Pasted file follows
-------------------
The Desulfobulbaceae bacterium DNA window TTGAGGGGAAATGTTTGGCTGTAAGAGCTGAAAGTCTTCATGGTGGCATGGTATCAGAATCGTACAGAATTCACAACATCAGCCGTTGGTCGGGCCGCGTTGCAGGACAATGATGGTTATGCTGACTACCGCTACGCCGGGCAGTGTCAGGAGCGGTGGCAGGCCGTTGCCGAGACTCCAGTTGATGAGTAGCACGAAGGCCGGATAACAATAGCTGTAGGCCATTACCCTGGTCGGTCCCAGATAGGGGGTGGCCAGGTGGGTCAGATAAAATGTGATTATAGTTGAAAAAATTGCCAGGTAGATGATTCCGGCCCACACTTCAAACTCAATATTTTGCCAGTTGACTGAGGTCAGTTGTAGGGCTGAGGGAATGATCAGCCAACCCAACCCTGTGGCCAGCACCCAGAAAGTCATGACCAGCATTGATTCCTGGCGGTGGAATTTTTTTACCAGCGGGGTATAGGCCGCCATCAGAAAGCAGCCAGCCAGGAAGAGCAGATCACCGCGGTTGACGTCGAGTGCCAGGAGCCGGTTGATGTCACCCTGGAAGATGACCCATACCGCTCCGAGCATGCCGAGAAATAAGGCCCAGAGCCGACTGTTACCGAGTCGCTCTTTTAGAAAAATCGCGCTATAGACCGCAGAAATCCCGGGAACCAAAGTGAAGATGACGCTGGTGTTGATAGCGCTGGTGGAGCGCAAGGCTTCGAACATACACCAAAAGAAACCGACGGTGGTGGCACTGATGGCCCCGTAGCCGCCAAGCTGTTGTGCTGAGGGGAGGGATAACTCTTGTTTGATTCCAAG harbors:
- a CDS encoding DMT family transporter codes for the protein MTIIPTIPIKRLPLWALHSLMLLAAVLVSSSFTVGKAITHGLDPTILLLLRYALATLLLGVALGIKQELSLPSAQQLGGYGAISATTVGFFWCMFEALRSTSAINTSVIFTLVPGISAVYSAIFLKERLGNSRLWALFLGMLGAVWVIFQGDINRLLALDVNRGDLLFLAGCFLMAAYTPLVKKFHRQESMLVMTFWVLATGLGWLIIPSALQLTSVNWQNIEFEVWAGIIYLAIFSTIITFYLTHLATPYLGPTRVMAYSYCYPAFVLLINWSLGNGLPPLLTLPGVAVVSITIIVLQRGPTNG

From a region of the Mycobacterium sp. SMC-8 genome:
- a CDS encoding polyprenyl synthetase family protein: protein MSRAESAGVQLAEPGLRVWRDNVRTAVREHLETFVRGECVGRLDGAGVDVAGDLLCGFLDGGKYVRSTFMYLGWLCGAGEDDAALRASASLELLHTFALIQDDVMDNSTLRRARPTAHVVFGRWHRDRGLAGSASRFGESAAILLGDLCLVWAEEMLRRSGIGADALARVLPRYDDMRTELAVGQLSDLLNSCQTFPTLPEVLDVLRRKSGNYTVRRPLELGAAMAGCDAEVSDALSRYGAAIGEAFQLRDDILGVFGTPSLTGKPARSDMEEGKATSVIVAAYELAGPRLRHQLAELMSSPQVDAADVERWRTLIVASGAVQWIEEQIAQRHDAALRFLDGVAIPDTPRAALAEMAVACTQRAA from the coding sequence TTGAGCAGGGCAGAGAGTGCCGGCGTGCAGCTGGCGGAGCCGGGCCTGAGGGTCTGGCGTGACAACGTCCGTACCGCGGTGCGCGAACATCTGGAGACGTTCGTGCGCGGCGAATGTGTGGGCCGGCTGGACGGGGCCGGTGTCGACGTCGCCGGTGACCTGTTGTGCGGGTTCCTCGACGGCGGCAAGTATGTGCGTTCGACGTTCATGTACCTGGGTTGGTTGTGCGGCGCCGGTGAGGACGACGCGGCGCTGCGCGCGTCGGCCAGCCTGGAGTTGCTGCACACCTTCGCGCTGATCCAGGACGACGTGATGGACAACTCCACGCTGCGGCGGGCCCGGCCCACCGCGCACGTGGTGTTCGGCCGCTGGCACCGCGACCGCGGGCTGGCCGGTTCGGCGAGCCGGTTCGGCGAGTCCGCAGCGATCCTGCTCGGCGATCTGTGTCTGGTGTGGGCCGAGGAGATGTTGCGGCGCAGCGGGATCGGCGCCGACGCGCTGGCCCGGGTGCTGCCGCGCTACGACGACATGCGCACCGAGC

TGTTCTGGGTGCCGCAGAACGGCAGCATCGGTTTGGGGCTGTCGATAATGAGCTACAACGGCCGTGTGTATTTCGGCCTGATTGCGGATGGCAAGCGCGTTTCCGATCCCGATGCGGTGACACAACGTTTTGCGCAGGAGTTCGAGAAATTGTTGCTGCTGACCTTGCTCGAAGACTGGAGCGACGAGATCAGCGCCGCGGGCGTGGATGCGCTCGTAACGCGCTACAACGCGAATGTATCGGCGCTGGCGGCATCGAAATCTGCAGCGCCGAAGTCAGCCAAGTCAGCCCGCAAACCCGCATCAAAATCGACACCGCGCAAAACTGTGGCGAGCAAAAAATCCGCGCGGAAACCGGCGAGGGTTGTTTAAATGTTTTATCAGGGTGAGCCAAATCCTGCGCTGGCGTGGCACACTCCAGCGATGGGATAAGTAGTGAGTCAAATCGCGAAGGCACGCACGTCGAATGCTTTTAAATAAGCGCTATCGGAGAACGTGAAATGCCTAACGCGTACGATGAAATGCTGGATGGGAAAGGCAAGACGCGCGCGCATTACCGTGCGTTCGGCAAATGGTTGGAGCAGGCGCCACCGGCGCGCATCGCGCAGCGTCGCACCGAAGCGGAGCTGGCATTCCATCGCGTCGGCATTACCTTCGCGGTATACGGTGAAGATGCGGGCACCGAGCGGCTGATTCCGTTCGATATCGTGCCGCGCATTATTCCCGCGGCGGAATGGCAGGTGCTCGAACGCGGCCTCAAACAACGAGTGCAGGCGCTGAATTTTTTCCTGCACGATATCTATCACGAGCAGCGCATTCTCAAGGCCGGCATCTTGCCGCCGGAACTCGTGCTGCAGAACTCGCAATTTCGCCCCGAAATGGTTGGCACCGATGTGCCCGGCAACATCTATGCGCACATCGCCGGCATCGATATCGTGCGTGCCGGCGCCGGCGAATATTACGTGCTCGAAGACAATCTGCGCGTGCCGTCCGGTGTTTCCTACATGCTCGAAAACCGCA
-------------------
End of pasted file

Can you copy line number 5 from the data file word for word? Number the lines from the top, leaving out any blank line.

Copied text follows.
TGTTCTGGGTGCCGCAGAACGGCAGCATCGGTTTGGGGCTGTCGATAATGAGCTACAACGGCCGTGTGTATTTCGGCCTGATTGCGGATGGCAAGCGCGTTTCCGATCCCGATGCGGTGACACAACGTTTTGCGCAGGAGTTCGAGAAATTGTTGCTGCTGACCTTGCTCGAAGACTGGAGCGACGAGATCAGCGCCGCGGGCGTGGATGCGCTCGTAACGCGCTACAACGCGAATGTATCGGCGCTGGCGGCATCGAAATCTGCAGCGCCGAAGTCAGCCAAGTCAGCCCGCAAACCCGCATCAAAATCGACACCGCGCAAAACTGTGGCGAGCAAAAAATCCGCGCGGAAACCGGCGAGGGTTGTTTAAATGTTTTATCAGGGTGAGCCAAATCCTGCGCTGGCGTGGCACACTCCAGCGATGGGATAAGTAGTGAGTCAAATCGCGAAGGCACGCACGTCGAATGCTTTTAAATAAGCGCTATCGGAGAACGTGAAATGCCTAACGCGTACGATGAAATGCTGGATGGGAAAGGCAAGACGCGCGCGCATTACCGTGCGTTCGGCAAATGGTTGGAGCAGGCGCCACCGGCGCGCATCGCGCAGCGTCGCACCGAAGCGGAGCTGGCATTCCATCGCGTCGGCATTACCTTCGCGGTATACGGTGAAGATGCGGGCACCGAGCGGCTGATTCCGTTCGATATCGTGCCGCGCATTATTCCCGCGGCGGAATGGCAGGTGCTCGAACGCGGCCTCAAACAACGAGTGCAGGCGCTGAATTTTTTCCTGCACGATATCTATCACGAGCAGCGCATTCTCAAGGCCGGCATCTTGCCGCCGGAACTCGTGCTGCAGAACTCGCAATTTCGCCCCGAAATGGTTGGCACCGATGTGCCCGGCAACATCTATGCGCACATCGCCGGCATCGATATCGTGCGTGCCGGCGCCGGCGAATATTACGTGCTCGAAGACAATCTGCGCGTGCCGTCCGGTGTTTCCTACATGCTCGAAAACCGCA